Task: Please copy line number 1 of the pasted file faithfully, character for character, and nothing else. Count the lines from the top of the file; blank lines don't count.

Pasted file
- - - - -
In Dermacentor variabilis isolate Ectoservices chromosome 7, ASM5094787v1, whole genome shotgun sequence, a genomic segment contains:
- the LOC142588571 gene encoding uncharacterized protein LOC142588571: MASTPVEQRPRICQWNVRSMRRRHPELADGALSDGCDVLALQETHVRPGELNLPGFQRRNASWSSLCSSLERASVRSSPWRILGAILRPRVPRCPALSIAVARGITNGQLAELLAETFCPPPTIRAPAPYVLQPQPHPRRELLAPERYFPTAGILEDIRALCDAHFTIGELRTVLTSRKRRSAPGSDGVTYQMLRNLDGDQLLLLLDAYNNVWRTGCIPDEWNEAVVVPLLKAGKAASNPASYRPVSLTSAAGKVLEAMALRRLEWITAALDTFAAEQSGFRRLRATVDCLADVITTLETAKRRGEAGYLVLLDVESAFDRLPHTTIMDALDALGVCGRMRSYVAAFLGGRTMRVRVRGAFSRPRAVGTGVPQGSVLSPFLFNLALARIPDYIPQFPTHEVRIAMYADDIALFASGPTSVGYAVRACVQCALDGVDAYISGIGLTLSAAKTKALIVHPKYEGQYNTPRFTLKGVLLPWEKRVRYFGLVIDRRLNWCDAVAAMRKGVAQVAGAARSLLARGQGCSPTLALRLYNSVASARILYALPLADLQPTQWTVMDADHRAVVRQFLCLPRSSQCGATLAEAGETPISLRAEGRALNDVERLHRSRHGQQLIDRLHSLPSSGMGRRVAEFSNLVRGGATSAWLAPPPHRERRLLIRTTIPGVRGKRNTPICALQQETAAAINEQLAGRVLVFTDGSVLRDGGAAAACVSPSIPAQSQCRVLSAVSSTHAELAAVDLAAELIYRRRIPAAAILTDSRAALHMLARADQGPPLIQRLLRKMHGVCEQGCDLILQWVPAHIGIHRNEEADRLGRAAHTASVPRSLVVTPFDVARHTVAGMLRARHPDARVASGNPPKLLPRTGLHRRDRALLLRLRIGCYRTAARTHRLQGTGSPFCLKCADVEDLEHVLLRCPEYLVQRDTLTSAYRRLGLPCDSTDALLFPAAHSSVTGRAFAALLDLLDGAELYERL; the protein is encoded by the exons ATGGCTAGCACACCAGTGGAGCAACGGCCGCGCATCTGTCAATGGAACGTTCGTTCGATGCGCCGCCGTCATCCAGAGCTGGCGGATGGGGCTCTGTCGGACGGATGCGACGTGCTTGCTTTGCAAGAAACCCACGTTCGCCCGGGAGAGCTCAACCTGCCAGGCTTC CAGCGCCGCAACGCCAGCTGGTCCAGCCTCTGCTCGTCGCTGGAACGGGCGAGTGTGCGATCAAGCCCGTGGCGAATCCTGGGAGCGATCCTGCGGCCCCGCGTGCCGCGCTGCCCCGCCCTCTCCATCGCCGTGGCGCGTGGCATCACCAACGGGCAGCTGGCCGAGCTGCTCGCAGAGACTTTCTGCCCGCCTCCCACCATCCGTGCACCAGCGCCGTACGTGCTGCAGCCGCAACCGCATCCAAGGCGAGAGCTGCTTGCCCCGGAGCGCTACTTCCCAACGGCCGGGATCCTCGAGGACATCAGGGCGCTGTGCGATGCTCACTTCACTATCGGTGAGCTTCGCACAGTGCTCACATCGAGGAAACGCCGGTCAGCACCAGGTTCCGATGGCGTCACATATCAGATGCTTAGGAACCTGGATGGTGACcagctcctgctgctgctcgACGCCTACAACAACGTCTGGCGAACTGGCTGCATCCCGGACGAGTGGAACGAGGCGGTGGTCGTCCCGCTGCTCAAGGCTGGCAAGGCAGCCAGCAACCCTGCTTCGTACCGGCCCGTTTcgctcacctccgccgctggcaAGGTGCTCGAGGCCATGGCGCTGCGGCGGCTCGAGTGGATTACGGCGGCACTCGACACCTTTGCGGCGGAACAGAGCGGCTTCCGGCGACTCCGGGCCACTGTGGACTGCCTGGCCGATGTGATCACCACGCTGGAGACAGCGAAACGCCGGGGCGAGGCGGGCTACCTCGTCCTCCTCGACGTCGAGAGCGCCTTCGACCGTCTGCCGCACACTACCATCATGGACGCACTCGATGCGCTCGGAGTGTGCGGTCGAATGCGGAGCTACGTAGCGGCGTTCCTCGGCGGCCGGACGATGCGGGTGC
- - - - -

In Dermacentor variabilis isolate Ectoservices chromosome 7, ASM5094787v1, whole genome shotgun sequence, a genomic segment contains: